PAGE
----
IN THIS issue of Maclean’s Grattan O’Léary, asking himself the question, “Can the Conservatives Come Back?” discusses that party’s forthcoming convention in Winnipeg, expresses his views as to its possible future.
This publication has no party ties; no political loyalties. Its viewpoint in the matter of
any party convention is concerned solely with the national interest and the war effort.
Its editor, recently returned from a journey across the West, writes what follows as a matter of straight reporting.
There is much interest in the convention; considerable speculation as to the choice of a leader and the possibility of a reshaping of the party pattern and perhaps the reshaping of the party itself.
There is, so far as many average people are concerned, this feeling:
That if the motivating spirit of the convention should be the partisan one of devising political expedients with which to knock out the present government and attain party power, the Conservative Party is doomed to extinction.
On the other hand, if a leader can be found who will free the party from old die-hard Tory ties; •a leader who will give strong, vigorous constructive criticism when events demand it, at the same time supporting everything effectively designed to the furthering of our war effort; a leader who can convince the people that he is more concerned with winning the war than with winning political preferment; a leader who in the event of a new government being formed could bring to his support the best of the nation’s talent—then the Conservative Party, by that or any other name, may play an important role in the life of this nation at war and in the period of rehabilitation to follow.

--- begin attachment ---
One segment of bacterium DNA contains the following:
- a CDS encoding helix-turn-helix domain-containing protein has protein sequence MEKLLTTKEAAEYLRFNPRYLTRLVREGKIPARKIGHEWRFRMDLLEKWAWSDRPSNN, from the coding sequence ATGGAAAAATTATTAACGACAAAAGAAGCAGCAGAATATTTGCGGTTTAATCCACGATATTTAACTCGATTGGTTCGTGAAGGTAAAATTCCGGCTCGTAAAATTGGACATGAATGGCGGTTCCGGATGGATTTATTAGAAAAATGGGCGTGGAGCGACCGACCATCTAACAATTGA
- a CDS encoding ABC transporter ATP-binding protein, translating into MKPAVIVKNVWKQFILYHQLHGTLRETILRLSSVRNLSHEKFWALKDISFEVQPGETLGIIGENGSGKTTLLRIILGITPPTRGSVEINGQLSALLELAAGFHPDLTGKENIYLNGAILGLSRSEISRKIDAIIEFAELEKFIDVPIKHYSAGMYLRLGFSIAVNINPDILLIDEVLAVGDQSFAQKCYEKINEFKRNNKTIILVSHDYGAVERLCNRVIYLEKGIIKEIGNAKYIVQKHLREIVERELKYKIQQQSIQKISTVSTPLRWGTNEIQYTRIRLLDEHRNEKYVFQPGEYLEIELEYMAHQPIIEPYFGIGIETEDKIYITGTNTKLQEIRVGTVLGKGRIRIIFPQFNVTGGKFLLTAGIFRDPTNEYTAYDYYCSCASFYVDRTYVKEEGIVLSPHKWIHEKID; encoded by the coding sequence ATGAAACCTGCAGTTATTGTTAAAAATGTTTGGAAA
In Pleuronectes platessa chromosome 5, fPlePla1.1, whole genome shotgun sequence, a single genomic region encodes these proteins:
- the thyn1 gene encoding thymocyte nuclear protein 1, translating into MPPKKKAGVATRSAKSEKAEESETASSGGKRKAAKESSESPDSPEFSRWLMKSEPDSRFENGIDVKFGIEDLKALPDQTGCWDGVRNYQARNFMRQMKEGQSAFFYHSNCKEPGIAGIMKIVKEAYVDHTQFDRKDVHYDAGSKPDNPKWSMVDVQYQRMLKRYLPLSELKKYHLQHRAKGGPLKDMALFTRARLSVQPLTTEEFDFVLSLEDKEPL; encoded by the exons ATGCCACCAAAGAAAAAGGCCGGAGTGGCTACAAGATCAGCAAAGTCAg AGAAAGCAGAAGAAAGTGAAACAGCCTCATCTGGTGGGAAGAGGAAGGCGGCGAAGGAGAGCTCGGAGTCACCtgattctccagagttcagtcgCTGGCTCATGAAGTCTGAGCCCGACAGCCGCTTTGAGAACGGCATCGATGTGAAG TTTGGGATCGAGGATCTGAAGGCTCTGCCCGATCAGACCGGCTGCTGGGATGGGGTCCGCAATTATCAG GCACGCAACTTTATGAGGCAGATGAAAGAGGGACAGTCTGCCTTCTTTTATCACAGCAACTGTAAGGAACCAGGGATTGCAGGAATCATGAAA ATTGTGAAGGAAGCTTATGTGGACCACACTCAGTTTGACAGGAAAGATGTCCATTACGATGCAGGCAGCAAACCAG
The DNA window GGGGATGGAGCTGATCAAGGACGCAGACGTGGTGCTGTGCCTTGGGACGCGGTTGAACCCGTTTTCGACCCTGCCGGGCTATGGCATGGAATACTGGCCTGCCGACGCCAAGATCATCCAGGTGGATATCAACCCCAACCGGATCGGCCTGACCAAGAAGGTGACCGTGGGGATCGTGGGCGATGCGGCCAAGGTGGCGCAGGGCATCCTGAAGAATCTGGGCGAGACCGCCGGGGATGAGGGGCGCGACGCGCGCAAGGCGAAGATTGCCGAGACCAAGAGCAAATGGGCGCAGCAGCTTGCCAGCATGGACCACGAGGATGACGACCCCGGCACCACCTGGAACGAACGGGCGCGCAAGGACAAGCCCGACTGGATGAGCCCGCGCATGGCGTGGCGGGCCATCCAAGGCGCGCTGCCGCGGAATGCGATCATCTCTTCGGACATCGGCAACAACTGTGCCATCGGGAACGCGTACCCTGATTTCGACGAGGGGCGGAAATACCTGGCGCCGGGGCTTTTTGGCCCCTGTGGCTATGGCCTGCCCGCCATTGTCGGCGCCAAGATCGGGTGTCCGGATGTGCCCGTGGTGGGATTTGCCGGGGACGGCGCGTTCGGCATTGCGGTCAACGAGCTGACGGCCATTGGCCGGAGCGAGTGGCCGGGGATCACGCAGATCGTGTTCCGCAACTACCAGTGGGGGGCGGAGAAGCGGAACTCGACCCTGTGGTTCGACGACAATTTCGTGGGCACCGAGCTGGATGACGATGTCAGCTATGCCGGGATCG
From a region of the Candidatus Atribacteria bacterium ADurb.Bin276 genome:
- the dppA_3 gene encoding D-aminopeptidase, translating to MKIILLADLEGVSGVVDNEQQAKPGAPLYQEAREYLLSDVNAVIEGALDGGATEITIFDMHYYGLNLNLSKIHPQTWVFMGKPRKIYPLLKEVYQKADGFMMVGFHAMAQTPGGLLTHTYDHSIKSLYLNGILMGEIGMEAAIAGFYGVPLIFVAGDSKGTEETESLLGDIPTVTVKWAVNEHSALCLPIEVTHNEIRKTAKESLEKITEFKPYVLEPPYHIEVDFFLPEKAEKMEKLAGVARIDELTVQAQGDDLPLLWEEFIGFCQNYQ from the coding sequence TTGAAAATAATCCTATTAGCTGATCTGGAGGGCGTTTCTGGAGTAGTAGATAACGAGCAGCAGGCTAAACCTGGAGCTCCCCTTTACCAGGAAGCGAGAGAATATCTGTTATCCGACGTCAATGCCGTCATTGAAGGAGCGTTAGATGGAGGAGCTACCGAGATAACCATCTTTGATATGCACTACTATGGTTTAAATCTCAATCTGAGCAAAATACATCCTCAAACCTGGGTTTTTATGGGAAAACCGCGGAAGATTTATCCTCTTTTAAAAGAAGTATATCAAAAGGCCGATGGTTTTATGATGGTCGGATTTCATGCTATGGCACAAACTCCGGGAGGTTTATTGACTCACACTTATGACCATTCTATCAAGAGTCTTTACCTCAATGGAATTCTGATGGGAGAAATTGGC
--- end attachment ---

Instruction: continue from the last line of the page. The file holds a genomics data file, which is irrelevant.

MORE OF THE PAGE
The question “who might such a man be?” brings varied suggestions. It is recalled that in summoning the convention, Mr. Meighen stated that its base would be broad enough to embrace everyone of similar views concerning the prosecution of the war without regard to their previous political affiliation. This seemingly throws the door wide open.
Mr. O’Leary, listing possible candidates, mentions what he terms “seemingly fantastic reports” that there might be a move at the convention to draft Premier John Bracken of Manitoba.
On the other hand, in the West is heard frequent mention of Mr. Bracken as one who possesses the qualifications for so difficult and important a role as that outlined above.
Some friends of Mr. Bracken hold the opinion that he couldn’t be persuaded. Others think it would be a question of the sort of party Mr. Bracken might be asked to lead and the sort of platform he would be asked to sponsor; that, if convinced he could perform a wide national service, the Manitoba premier might not feel that he could refuse such a call.
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